8  Forum 2005-2010 (read only) / Troubleshooting / Re: Where has SoftwareSerial gone? on: January 17, 2011, 03:02:31 pm
Thank you for the recommendation.

So what happened to SoftSerial?

I can't find anything in the Release Notes, about SoftSerial being removed.
http://arduino.cc/en/Main/ReleaseNotes

SoftSerial is listed in the libraries:
http://arduino.cc/en/Reference/Libraries
and it does not say it is obsolete/deprecated/dead/...

NewSoftSerial is listed on the libraries but not as a replacement, just an improvement.

How are folks supposed to figure this out?

Based on the libraries documentation, I'd expect to see it. I'll go raise this as a bug.
9  Forum 2005-2010 (read only) / Troubleshooting / Where has SoftwareSerial gone? on: January 17, 2011, 02:35:41 pm
I haven't even noticed SoftwareSerial for more than a year, but I wanted to use it today (after half a dozen versions of Arduino IDE), and it isn't on the Examples menu.

I looked in the Arduino.app Package Contents (on my Mac) and SoftwareSerial is in the Libraries directory. BUT, there are no examples!

I had a search of the site and forum, but didn't find anything specific except this:
http://www.arduino.cc/cgi-bin/yabb2/YaBB.pl?num=1289515297/1
which said it was obsolete, but there is nothing in the release notes about removing it:
http://arduino.cc/en/Main/ReleaseNotes
(I haven't been read much for a while, so I may have missed something).

Is their something weird going on?
10  Forum 2005-2010 (read only) / Bugs & Suggestions / Re: Board type #define on: April 03, 2010, 02:52:41 pm
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There are many different boards utilizing the same processor and it can get difficult to get programs working on multiple boards correctly.

My impression is the majority of problems are caused by the different resources and capabilities of the MCU.
This includes the problem of 32pin vs 28pin package variant of the chip, which have different capabilities.

The next one is the different pin numbers that are used by the board designer, esp. folks making Nano-style boards.

Are their other common problems?

GB-)
11  Forum 2005-2010 (read only) / Syntax & Programs / Re: Copter with Gyro stabilization. on: April 26, 2010, 07:02:11 pm
You might find useful stuff over at DIYdrones, and the home of Arduipilot, an Arduino-based model aircraft (or model craft) autopilot:
http://diydrones.com/profiles/blogs/ardupilot-main-page

I know a couple of years ago, they were experimenting with helicopters.

HTH
12  Forum 2005-2010 (read only) / Syntax & Programs / Re: Sizeof one strings in an 2D array on: April 27, 2010, 07:30:52 pm
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The strlen function counts the number of non-NULL values in the array, before the first NULL.

By convention NULL is the value of a pointer.
It is only a convention, but so are words in all human languages.
When we erode the conventional meaning of words we reduce our ability to be precise.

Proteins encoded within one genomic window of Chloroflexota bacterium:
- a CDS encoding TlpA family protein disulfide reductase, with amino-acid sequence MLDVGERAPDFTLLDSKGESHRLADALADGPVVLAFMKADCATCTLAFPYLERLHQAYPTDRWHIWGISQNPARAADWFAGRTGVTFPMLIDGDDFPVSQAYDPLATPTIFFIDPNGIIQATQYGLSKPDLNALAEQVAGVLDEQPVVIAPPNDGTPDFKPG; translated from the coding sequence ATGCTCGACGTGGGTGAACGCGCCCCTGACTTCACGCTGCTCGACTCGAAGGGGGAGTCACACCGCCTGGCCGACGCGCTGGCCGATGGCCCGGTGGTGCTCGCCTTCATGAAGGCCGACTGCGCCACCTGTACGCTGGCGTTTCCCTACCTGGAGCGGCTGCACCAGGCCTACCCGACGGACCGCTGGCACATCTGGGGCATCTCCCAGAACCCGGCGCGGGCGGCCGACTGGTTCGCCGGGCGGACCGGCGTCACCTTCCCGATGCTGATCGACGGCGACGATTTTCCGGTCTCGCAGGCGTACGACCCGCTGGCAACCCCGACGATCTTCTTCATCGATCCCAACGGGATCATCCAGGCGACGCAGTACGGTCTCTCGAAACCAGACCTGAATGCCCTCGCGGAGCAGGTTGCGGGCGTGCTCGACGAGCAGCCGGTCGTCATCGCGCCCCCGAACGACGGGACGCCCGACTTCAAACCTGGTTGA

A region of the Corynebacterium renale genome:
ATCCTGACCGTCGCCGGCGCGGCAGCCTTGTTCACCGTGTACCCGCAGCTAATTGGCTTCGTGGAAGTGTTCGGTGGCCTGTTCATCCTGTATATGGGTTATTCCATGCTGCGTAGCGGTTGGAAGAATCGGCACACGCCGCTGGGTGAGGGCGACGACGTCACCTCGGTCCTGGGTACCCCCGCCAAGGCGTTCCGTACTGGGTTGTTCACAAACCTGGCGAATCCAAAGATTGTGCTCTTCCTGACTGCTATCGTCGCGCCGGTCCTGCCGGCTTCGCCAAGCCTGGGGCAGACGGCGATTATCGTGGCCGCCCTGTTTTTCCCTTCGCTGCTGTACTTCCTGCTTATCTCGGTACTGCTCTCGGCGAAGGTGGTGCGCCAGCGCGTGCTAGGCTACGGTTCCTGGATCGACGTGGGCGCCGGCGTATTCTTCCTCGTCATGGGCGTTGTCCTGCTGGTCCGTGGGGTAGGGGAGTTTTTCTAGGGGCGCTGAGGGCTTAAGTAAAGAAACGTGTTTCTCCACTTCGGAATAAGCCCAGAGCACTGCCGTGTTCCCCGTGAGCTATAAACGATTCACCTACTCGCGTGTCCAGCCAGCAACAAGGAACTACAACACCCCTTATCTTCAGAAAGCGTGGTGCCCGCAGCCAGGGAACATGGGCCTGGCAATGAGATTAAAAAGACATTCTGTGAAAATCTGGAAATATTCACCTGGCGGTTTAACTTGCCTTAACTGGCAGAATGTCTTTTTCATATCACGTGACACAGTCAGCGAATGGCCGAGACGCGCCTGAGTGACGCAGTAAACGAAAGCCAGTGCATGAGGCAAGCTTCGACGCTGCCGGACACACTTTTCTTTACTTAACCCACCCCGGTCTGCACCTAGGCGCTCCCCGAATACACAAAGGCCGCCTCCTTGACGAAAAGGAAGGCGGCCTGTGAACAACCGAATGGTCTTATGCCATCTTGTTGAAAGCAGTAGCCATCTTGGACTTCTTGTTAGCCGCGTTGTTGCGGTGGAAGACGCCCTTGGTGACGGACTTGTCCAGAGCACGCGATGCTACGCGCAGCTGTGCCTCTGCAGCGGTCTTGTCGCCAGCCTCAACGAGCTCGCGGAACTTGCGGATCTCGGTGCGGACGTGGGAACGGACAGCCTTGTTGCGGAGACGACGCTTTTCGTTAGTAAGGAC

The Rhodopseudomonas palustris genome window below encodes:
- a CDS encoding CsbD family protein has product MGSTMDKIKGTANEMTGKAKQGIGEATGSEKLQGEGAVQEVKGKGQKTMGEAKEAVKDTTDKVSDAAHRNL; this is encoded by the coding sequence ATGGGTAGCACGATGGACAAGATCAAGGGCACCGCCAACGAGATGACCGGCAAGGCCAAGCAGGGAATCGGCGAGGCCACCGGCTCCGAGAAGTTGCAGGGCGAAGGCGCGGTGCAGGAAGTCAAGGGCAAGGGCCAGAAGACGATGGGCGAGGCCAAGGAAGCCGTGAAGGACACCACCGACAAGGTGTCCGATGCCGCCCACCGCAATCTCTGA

A char array doesn't hold pointers, it holds char values.

The terminating character for a C character string is '\0'

HTH
GB
13  Forum 2005-2010 (read only) / Syntax & Programs / Re: Sizeof one strings in an 2D array on: April 27, 2010, 12:35:22 pm
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What does myString[2] - 1 mean, anyway?
Not certain, the posted code was:
Code:
Length = sizeof(mystring[2]-1;
and I copied in the hope of making it easier to see the relationship between the original code, and the propsed alternative, and I forgot to correct it.

I believe (from the comment) the OP probably wanted the number of non-zero characters in the string, the -1 was to allow for the terminating '\0', and strlen(mystring[2]) is what was needed.
14  Forum 2005-2010 (read only) / Syntax & Programs / Re: Sizeof one strings in an 2D array on: April 27, 2010, 12:14:45 pm
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... Not to mention that it is misplaced.

How so?
15  Forum 2005-2010 (read only) / Syntax & Programs / Re: Sizeof one strings in an 2D array on: April 26, 2010, 06:38:09 pm
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I have to step through ONE of the strings in the array.

That is a run time thing, i.e. something which happens when the code has been uploaded to the Arduino and executed.

So I assume a run-time solution is okay.

If it is a proper C string, with a '\0' on the end,
[edit]Doh!
strlen(mystring[2]-1)
should, of course, be
strlen(mystring[2])
Thanks PaulS
[/edit]
gives the number of characters in the string, upto but excluding the terminating '\0' at runtime.

Of course, the program could use that fact when stepping through the string:

for (char *p=mystring[2]; *p != '\0'; p++) {
  ... look at *p ...
}

If this misses the point, would you explain a bit more what needs to be done?

HTH
GB

WARNING - the code is Unverfy'ed and untested.